Wednesday, April 10, 2013

25 Perfect Days, by Mark Tullius

25 Perfect Days, by Mark Tullius

  • Paperback: 322 pages
  • Publisher: Vincere Press, LLC (March 15, 2013)
  • A totalitarian state doesn't just happen overnight. It's a slow, dangerous slide. 25 Perfect Days chronicles the path into a hellish future of food shortages, contaminated water, sweeping incarceration, an ultra-radical religion, and the extreme measures taken to reduce the population. Through twenty-five interlinked stories, each written from a different character's point of view, 25 Perfect Days captures the sacrifice, courage, and love needed to survive and eventually overcome this dystopian nightmare.

    When I first read the blurb for this novel, my fear was that this book would be a polemical political story with an embarrassingly transparent agenda or a political slant. That was not at all the case. The author's not trying to make political points here for any side. It's not against any particular party or position in particular, but rather at the human race.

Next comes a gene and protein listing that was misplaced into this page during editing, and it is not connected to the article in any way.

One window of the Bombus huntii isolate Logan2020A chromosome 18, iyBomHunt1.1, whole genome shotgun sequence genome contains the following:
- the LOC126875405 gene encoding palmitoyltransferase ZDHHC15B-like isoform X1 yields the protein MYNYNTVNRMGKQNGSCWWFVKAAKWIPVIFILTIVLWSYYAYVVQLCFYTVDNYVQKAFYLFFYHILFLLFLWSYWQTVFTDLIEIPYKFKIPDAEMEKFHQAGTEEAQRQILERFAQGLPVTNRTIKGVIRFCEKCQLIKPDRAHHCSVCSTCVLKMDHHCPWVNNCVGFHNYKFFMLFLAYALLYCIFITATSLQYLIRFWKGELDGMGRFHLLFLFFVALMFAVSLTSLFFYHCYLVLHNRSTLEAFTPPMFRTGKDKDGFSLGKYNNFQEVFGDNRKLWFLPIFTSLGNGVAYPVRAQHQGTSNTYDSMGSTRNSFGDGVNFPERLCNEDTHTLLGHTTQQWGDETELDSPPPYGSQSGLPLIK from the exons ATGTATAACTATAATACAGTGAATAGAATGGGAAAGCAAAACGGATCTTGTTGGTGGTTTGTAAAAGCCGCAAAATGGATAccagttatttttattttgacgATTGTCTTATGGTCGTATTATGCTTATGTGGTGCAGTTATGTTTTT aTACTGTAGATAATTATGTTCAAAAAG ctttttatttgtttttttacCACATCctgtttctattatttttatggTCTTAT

25 Perfect Days is a series of interlocking short stories, all occurring in a future world with invasive oppression.  So often in science fiction or dystopia type stories, the status and technology of the world is overexplained in rigid exposition, but in 25 perfect days the implications of this world are revealed largely through action, dialogue, and conflict.  The narrative flows through this world in the minds and voices of very real characters. The way the characters had come to, at times, fatally accept the oppression was riveting.
    I found myself looking forward to each new story, and I wanted to talk back to the stories, tell them how clever they were, or if they weren't my favorite, tell them it was okay, don't take it personal, because I'm sure I will like the next story which is right around the corner.  Some worked better than others, but all of them showed an author with a great mind and an author with an awesome narrative.  It's one of those novels you can just tell the author is wicked smart. Great piece of work.

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